Please use this identifier to cite or link to this item: http://hdl.handle.net/2122/8233
AuthorsCaracciolo, L.* 
Tolosana-Delgado, R.* 
Le Pera, E.* 
von Eynatten, H.* 
Arribas, J.* 
Tarquini, S.* 
TitleInfluence of granitoid textural parameters on sediment composition: Implications for sediment generation
Issue Date2012
Series/Report no./280 (2012)
DOI10.1016/j.sedgeo.2012.07.005
URIhttp://hdl.handle.net/2122/8233
KeywordsTextural parameters
Grain size;
Composition
Glacial environment
Sediment generation
Subject Classification04. Solid Earth::04.04. Geology::04.04.05. Mineralogy and petrology 
04. Solid Earth::04.04. Geology::04.04.08. Sediments: dating, processes, transport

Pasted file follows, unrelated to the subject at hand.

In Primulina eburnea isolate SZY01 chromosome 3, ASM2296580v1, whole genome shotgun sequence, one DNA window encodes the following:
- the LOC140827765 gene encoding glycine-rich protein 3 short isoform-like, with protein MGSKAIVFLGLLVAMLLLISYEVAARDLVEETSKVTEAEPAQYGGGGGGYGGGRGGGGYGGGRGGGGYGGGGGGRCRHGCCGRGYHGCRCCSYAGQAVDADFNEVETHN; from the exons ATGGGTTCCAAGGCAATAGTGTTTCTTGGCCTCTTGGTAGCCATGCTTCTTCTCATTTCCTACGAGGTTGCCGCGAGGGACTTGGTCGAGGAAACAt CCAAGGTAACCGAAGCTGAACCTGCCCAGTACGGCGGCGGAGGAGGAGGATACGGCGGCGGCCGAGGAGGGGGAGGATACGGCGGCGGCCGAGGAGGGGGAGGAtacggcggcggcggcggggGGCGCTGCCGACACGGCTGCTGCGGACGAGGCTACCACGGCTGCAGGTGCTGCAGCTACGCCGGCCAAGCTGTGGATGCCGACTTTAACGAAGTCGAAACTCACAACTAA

AbstractThe aim of this study is to determine and characterise the control exerted by parent rock texture on sand composition as a function of grain size. The sands investigated were generated from granitoid parent rocks by the Rhone, Damma and Sidelen glaciers, which drain the Aar Massif in the Central Alps (Switzerland), and were deposited in glacial and fluvio-glacial settings. Mechanical erosion, comminution (crystal breakdown and abrasion) and hydraulic sorting are the most important processes controlling the generation of sediments in this environment, whereas chemical and/or biochemical weathering plays a negligible role. By using a GIS-based Microscopic Information System (MIS), five samples from the glacier-drained portions of the Aar basement have been analysed to determine textural parameters such as modal composition, crystal size distribution and mineral interfaces (types and lengths). Petrographic data of analysed sands include traditional point counts (Gazzi-Dickinson method, minimum of 300 points) as well as textural counts to determine interface types, frequency, and polycrystallinity in phaneritic rock fragments. According to Pettijohn's classification, grain‐size dependent compositions vary from feldspathic litharenite (0φ fraction) via lithic arkose (1φ and 2φ) to arkose (3φ and 4φ). Compositional differences among our data set were compared to modern plutoniclastic sands from the Iberian Massif (Spain) and the St. Gabriel Mts. (California, USA), which allowed us to assess the role exerted by glaciers in generating sediments. By combining data from the MIS with those from petrographic analysis, we outlined the evolution of mineral interfaces from the parent rocks to the sediments.
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